The self-doubt that followed was intense. Did my stress at work cause this? Did I choose this for my child by hiring a babysitter who wasn’t trained and didn’t properly engage him? Did I eat the wrong things in pregnancy? Was it something he was exposed to in the environment? What was I missing?
At his diagnosis, my primary and enduring reaction was numbness. The world felt blank. What did this mean? Episodically, relief would pop her head up reminding me that at least there was something going on – maybe I wasn’t as weak and incompetent a mother as I had thought. But my emotional walls had grown so thick that the relief couldn’t penetrate their thickness for long.
For the most part, though, life after his diagnosis initially felt much the same, with the exception that I couldn’t find any emotional space at all. Before his diagnosis, when he would have an unending tantrum, I could find an outlet in my own rage and frustration. Now that he had a condition, I didn’t have the right to feel angry. I knew before the diagnosis that he didn’t do any of these things on purpose. Children that young don’t have motivation and intention to hurt or annoy – they literally aren’t capable of the intellectual capacity such intention would take. That said, it was easy to lose sight of it because we all grow up with adages related to children manipulating adults before they can walk.
The Emotional Toll
Lacking an emotional outlet, my frustration, rage, grief, disappointment, and worry spiraled inward, an imploding cyclone. Invalidating my feelings didn’t mean they went away, it just meant that I internalized them, getting stuck in a tunnel of stress. In daily life this translated to explosions of anger, mostly directed at inanimate objects: the refrigerator got kicked daily. Locked inside, these unresolved negative emotions took a toll on my health. Lacking appetite, I began to resemble a bobblehead doll, my shrunken body inadequate for my head.
Even when the stress manifested physically in weight and hair loss, I couldn’t communicate the sense of overwhelm I felt. The shame I carried with me rendered me mute – who was I to be overwhelmed, others had it so much worse. A persistent worry slithered through my thoughts, twisting into my chest, coiling on my solar plexus to ask in a soft whisper how weak and useless I was. I kept my lips sealed for fear that others would see my worthlessness.
At the core, it was the self-judgment – a lack of self-acceptance – that paralyzed me. Letting the emotions out meant admitting that I felt angry, frustrated, sad. It meant admitting that my pregnancy daydreams did not include a child I could not understand. My vision of motherhood did not include daily visits from therapists. Childhood memories ballooned up, floating visions of myself with my son at birthday parties, shaking Christmas packages guessing at the contents, taking swimming lessons, carving pumpkins for Halloween. My son didn’t communicate in a way that I understood, and much of what was communicated was frustration. He would scream with rage at 2 am: shaking his bed so hard that it woodenly crossed the room. I felt battered, jumping at each mewl, waiting for the next storm, and scrambling to defuse it before it arrived. In this way, I re-enacted scenes from adolescence, replacing my alcoholic father with my 18-month-old. The spike in blood pressure, the sense of constant alertness -hunting for clues in breathing, movement, sounds – the tenseness of a body ready for action were habitual sensations. I was living in fight or flight mode.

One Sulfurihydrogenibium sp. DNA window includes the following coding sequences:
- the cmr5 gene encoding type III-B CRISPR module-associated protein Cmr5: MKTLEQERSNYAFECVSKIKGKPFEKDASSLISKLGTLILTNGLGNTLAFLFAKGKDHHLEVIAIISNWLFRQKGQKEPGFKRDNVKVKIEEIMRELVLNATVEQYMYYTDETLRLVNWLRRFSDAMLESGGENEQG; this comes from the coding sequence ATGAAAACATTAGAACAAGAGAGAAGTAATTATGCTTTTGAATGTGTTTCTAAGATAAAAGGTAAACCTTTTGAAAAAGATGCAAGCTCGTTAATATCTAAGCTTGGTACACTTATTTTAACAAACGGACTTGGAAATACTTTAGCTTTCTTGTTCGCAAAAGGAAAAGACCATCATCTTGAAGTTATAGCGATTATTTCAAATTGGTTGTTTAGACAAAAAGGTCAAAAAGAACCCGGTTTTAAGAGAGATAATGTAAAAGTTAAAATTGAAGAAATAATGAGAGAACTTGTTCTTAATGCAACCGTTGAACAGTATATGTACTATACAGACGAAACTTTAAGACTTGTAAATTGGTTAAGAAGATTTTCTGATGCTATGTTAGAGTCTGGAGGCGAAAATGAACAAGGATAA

Wrapped around that alertness was guilt. Why was my son screaming? Was he in pain or just frustrated? Why couldn’t I help him? What was I doing wrong? Was he responding to my stress level? Was I a bad mother?
At the lowest point in this journey, I walked through my days head lowered in shame: I was a bad mother, employee, daughter, sister, friend. Feeling overwhelmed and incapable translated to an inability to cope with even the smallest things. A single working breastfeeding mother without self-care becomes a walking bomb, detonating at the slightest provocation. I can still remember the hot melting feeling I had when the mechanic announced that my car had not passed inspection due to incorrectly positioned fog lights. Given that the inspection was past due (ironically the inspection was supposed to have happened the day I had given birth, a week earlier than my due date), he could not let me take my car to the Volvo garage to have the lights aligned. I would have to have it towed. The volcanic reaction of gut-wrenching sobs as I clenched my wailing infant was only superseded by the deep dismay and embarrassment which washed over the mechanic’s face. Crying in public spaces, however – the grocery store, the street, the library – quickly became the norm.